Some frequently asked questions about Floor Heating Systems’ Pyrotenax invisible floor heating :

How does the system operate?
Heat input to the slab is controlled by either a wall mounted air sensing thermostat or a wall mounted floor sensing thermostat.

When the temperature reaches the thermostat setting the power supply automatically switches off and the stored heat continues to warm the room throughout the day. The heat is topped up again during the next regulated supply period.

What actually is electric storage floor heating (ESFH)?
ESFH is a continuous space heating system. It consists of a Pyrotenax electric heating element cast into the concrete slab floor of a house or building, which then acts as a large radiant heating panel. The system is designed to operate on off-peak electricity; otherwise a time clock can be used.

How much does it cost to install?
As a guide $55m² for the average house, delete any permanent fixtures e.g., kitchen cupboards or built-in wardrobes, just the open floor area.

The cost covers supply of heating units, installation of heating units onto the reinforcing mesh and monitoring of the heating units during the concrete pour. The cost also covers the supply of all thermostats and controllers.

Would they give a free quotation?
Yes. Detailed plans would need to be submitted for a firm quotation as the system is designed to individual plans and needs.

Who do you recommend to install the system?
A specialist electric floor heating installer.

Can sections of the heated slab be isolated?
Yes. In fact multiple zoning with independent thermostats for different rooms/areas is recommended. This gives greater control of comfort levels (temperatures) and more economical running costs.

Can the system be installed on an existing concrete floor?
Yes. The heating cable is buried in a minimum 30mm cement screed on top of the existing floor. The system operates as a storage system using off-peak electricity.

Can the system be installed on a timber floor?
Yes. A light gauge reinforcing is laid on top of the timber floor and the heating cables are tied to the mesh and a 40mm cement screed is laid over the floor. It then may be connected to off-peak.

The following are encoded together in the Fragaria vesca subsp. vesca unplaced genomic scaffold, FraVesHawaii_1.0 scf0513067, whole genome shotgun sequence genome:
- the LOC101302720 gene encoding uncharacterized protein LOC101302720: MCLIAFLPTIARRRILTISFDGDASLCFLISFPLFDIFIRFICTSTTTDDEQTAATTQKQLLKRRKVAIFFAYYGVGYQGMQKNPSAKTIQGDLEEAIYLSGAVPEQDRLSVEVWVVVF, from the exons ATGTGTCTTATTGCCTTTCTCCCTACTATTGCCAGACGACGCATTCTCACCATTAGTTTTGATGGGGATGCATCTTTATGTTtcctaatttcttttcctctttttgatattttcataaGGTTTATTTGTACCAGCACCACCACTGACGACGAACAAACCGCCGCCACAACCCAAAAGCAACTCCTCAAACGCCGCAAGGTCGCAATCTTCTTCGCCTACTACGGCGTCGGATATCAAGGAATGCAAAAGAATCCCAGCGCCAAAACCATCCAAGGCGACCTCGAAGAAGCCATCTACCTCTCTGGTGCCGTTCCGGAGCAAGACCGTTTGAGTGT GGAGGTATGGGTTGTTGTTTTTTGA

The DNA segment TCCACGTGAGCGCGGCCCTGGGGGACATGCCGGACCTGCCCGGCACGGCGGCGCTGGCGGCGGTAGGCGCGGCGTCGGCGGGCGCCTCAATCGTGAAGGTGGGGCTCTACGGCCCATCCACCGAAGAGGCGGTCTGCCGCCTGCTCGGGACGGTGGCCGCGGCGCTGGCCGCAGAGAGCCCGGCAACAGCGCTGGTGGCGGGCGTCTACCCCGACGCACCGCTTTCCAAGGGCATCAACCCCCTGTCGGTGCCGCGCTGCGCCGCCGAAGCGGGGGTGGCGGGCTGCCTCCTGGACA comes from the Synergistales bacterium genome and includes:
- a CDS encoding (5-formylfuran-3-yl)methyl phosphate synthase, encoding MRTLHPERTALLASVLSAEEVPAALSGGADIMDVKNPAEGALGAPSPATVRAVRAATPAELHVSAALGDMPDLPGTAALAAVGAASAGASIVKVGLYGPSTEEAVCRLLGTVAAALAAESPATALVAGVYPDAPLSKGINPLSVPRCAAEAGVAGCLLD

What happens if something goes wrong - can it be repaired?
In the unlikely event of the heating element being damaged, it is a straight forward job to locate and repair the fault. Tyco cables have a full range of cable location equipment. This equipment can locate the cable and where the fault is in the cable run and then it is a simple matter of exposing the cable and completing the repair.

Are there any additional hidden costs?
Costs not covered are: wiring from the thermostat and heating unit to the switch board and connection to the off-peak supply. This work is usually done by the on site electrician when all other lights and power points are wired.

What maintenance is required?
The Pyrotenax system is basically maintenance free as there are no moving parts to wear, apart from the thermostat, which is cheap and easy to replace.

Is the system safe?
Yes. The outer copper sheath of the Pyrotenax heating element is earthed during installation. Pyrotenax heating cables do not require to be connected to earth leakage protection.

Do you need to alter home/building design or make concrete slab thicker to accommodate heating cables?
No. The heating cable is fixed to the reinforcing mesh within the standard slab design. Also there is no need to allow space for ducting, furnace, etc. There is no need to increase the slab thickness or change any structured reinforcing mesh.

What is off-peak electricity?
Off-peak electricity supplied during the supply authority low demand hours. The electricity is supplied at a reduced cost. Price reductions are from 40 to 60% of the general rate cost. Floor heating may also be connected to a time of use tariff; a time clock is used to enable power only to be used in the low cost hours.

Is off-peak much cheaper than normal electricity?
Yes. Depending on the region it can be less than one third of the cost that is over 50% savings.

How does off-peak electricity compare with gas running costs?
Operating cost to maintain 21°C for 24 hours are generally cheaper than gas in most areas. The operating costs vary in some areas due to tariff charges and climatic conditions.

What about insulation?
A vapour barrier (polyethylene sheeting) beneath the slab is usually standard practice nowadays.
Certainly ceiling insulation (batts) is recommended as 30-40% of heating can be lost through an uninsulated ceiling.

What is the minimum heated area in a slab floor?
There is no minimum size; however, for 240 volt operation the heated area must be at least 1.5m².

What happens when a cold night is followed by a warm day?
The heat will stay trapped in the slab when the air temperature exceeds the floor temperature so no heat will rise out of the slab.

How hot does the floor get?
To maintain a 21°C air temperature the floor temperature would be approximately 25°C or approximately 4°C above the desired room air temperature.